Moving forward, individual meters in the remaining surface lots will be removed and replaced with pay station kiosks. By removing these meters from all surface lots, the Parking Utility will gain up to 500 meter heads in total, which will be used to replace non-functioning meters.

Individual meters will also be removed and replaced with pay station kiosks in Watchung Plaza and the South End Business District.

The Parking Utility leadership team is currently pricing out new, more efficient, and technology adaptable meters from companies in the marketplace. Many of the Township’s meters stopped functioning when the internet service provider upgraded its broadband cellular network, affecting Township meters using older technology.

Separately, the Council also took action to review all ordinances to ensure excessive penalties are removed with regard to serving time in jail.

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  1. There is little doubt we have a spike in the number of broken meters.

    The Parking Utility says we are averaging about 11% of our 1,500 meters spaces, or 160/day out of service. Councilor Yacobellis surveyed a couple of busy downtown on-street locations and found up to 50% broken. Walnut & Watchung on-street locations were mentioned as areas with similar levels of broken meters. My attempt to reconcile these discrepancies leads me to believe that certain geographic areas are more prone to their meters breaking. Are we replacing the bad meters in these areas with refurbished meters that just break down again?

    Of our 1,500 meters, about half are in our surface lots and the balance are on-street spaces. I have to infer the on-street meters are breaking at substantially higher rate. Maybe they are more prone to dropping their internet connections.

    When we go into Free Holiday Meter Parking mode for a month, we forego $40,000 in average monthly revenue in pre-COVID times. That means the average meter brought in a $1/day. That would suggest that either a lot of meter spaces were going unused or people were not paying before COVID. Maybe we should just remove the lowest performing revenue meters? They can’t be cost-effective.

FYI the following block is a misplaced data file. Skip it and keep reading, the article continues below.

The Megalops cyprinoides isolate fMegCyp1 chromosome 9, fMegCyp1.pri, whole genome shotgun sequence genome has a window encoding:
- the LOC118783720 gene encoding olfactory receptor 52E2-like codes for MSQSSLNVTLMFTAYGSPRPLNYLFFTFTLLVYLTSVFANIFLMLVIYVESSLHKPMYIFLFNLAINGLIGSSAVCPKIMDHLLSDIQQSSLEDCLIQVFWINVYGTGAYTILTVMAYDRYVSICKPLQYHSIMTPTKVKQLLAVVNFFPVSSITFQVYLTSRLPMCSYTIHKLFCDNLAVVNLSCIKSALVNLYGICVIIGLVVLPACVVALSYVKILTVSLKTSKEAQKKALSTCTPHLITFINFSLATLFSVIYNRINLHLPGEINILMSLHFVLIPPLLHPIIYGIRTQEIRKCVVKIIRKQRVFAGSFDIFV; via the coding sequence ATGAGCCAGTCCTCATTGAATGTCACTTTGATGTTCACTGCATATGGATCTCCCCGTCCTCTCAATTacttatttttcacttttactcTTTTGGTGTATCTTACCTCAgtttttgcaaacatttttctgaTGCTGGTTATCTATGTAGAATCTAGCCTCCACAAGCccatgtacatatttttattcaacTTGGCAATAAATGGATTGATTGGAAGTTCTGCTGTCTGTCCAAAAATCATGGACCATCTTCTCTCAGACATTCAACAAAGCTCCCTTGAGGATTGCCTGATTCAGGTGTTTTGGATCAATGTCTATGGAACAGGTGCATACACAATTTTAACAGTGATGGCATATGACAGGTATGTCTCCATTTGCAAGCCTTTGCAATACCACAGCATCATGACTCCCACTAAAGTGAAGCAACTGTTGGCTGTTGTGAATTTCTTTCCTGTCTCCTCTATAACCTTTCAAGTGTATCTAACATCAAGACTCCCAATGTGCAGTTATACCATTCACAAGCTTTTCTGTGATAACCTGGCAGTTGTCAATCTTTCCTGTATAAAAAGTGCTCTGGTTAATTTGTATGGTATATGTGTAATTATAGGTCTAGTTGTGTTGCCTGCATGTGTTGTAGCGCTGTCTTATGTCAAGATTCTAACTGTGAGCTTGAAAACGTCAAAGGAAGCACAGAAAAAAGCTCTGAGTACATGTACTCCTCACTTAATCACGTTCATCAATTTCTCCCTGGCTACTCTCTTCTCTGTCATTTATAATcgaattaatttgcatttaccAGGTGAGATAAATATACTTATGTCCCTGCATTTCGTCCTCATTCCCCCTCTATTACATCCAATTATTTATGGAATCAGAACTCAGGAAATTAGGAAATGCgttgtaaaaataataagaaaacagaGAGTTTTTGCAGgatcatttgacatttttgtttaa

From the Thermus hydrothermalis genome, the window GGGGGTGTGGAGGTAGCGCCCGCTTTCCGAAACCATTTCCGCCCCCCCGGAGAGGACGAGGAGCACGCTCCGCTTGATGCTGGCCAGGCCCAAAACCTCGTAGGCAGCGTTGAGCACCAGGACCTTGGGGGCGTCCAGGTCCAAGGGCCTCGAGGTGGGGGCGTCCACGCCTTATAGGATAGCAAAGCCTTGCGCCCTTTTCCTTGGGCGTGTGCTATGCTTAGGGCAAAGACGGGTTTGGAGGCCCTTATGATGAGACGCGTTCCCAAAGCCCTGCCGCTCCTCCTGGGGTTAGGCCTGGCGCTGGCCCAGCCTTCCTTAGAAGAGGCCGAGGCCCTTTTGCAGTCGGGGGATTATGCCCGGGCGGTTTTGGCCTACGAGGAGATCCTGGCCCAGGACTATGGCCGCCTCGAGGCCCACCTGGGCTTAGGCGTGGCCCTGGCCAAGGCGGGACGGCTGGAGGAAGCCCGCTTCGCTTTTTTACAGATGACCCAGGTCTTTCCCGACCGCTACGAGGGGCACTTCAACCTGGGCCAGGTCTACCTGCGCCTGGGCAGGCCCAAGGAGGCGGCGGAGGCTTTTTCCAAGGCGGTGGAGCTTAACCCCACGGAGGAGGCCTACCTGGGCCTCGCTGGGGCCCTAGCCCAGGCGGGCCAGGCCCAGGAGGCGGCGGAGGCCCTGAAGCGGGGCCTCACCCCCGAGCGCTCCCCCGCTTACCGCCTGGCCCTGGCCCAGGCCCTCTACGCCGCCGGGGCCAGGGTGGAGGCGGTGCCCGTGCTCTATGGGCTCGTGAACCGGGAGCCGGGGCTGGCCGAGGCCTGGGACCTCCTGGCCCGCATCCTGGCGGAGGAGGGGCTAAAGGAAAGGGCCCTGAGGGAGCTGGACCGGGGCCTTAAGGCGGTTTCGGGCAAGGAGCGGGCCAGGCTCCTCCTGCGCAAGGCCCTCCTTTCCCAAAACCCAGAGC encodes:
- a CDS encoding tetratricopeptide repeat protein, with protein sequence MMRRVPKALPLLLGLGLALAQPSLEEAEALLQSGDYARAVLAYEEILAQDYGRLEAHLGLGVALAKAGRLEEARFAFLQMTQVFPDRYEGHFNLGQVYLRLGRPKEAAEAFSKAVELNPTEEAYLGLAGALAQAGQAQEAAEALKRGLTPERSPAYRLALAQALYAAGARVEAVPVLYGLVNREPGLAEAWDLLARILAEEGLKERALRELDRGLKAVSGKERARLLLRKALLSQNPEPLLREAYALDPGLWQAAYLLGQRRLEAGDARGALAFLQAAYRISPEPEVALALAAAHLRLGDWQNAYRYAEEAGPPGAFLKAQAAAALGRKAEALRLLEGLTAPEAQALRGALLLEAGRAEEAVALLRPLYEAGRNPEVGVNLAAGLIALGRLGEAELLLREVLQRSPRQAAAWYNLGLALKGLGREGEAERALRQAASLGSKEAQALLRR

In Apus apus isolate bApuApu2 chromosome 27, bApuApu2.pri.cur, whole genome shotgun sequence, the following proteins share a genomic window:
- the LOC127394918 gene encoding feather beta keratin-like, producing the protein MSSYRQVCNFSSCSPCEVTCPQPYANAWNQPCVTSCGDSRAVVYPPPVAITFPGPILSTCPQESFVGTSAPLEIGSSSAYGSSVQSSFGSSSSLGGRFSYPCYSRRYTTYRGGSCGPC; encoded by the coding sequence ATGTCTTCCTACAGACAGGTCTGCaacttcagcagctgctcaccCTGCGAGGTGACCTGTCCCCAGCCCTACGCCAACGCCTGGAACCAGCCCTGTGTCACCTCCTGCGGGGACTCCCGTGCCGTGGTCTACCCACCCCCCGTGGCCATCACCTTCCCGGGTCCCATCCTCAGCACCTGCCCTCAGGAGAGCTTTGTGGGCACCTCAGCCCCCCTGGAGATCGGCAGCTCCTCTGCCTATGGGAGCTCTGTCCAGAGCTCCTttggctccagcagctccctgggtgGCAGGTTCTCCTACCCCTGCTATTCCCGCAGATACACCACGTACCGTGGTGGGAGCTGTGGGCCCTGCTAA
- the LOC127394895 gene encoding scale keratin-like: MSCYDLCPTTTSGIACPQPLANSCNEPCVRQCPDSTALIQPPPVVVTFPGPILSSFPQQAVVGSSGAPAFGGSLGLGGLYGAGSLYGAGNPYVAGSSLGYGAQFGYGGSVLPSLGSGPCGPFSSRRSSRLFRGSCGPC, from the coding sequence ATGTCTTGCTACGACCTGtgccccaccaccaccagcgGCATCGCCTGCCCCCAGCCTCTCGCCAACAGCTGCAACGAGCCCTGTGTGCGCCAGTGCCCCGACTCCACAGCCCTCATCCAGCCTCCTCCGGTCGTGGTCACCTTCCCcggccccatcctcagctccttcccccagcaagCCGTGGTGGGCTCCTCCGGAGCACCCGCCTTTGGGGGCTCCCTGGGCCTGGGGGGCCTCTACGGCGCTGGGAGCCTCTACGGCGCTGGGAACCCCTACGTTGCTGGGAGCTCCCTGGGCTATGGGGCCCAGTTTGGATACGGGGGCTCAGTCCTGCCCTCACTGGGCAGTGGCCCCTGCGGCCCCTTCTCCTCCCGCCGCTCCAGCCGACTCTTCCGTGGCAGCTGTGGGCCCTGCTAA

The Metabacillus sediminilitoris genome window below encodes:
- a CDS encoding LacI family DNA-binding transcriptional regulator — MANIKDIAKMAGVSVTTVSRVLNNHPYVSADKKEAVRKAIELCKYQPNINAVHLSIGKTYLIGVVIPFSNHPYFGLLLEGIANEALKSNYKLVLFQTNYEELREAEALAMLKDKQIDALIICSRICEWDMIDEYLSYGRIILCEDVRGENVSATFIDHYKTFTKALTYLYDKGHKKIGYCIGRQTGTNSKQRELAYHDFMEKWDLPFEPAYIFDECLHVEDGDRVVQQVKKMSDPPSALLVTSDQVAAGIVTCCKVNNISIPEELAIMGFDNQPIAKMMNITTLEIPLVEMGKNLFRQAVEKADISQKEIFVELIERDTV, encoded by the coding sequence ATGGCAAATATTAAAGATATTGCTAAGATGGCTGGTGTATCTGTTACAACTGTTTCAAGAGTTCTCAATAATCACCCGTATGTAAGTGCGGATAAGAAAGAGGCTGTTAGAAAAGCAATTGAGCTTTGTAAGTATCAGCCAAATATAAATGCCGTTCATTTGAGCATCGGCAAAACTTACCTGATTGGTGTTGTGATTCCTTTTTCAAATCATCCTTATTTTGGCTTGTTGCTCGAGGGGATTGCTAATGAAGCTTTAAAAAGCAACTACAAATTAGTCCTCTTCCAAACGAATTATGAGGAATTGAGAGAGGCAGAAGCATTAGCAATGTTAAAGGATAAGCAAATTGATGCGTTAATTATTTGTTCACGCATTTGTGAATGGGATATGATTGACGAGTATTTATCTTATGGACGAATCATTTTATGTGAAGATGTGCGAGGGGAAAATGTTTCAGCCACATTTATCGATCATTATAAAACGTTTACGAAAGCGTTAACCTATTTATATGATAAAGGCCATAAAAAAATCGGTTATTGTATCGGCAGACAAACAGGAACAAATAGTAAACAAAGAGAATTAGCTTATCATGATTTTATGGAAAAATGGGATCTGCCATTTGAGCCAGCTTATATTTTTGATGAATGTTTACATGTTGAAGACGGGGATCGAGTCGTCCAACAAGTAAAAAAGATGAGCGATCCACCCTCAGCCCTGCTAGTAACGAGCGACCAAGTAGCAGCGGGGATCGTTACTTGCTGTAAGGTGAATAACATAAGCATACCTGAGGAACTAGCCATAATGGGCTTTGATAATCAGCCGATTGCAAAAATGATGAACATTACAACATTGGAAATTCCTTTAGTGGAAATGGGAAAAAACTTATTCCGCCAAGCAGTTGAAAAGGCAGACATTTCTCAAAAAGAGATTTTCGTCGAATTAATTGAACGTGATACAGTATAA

I like the idea of migrating our numerous surface lots pay stations and using the leftover, working meters for on-street locations. I also think we need to incent more people to come around to ParkMobile app – for convenience alone. All these prime spaces with broken meters are available to ParkMobile users. A user could drive right up & park in from of the Post Office or The Wellmont!

    Anyway, all very complicated and not helpful there is a dearth of data and analytics to make better informed choices. Winging it works for now, I guess. Let’s try it and see what sticks.

  2. And let’s not forget all the deck parking downtown – anywhere from 1,800 hourly spaces to infinity (if we count the magical Orange Road Parking Deck). We will have North of 2,000 hourly spaces by January when the Midtown Deck opens. Depending on the week, the BID membership says there is either not enough parking or there is a large excess capacity of hourly parking. Now, I know we have broken meters all over town, but maybe we should get a better handle on where and why it is way above the historical averages.

    PS: maybe we can educate the public on the parking fee difference between using coins and ParkMobile. I would think they are similar, but just the same, it wouldn’t hurt.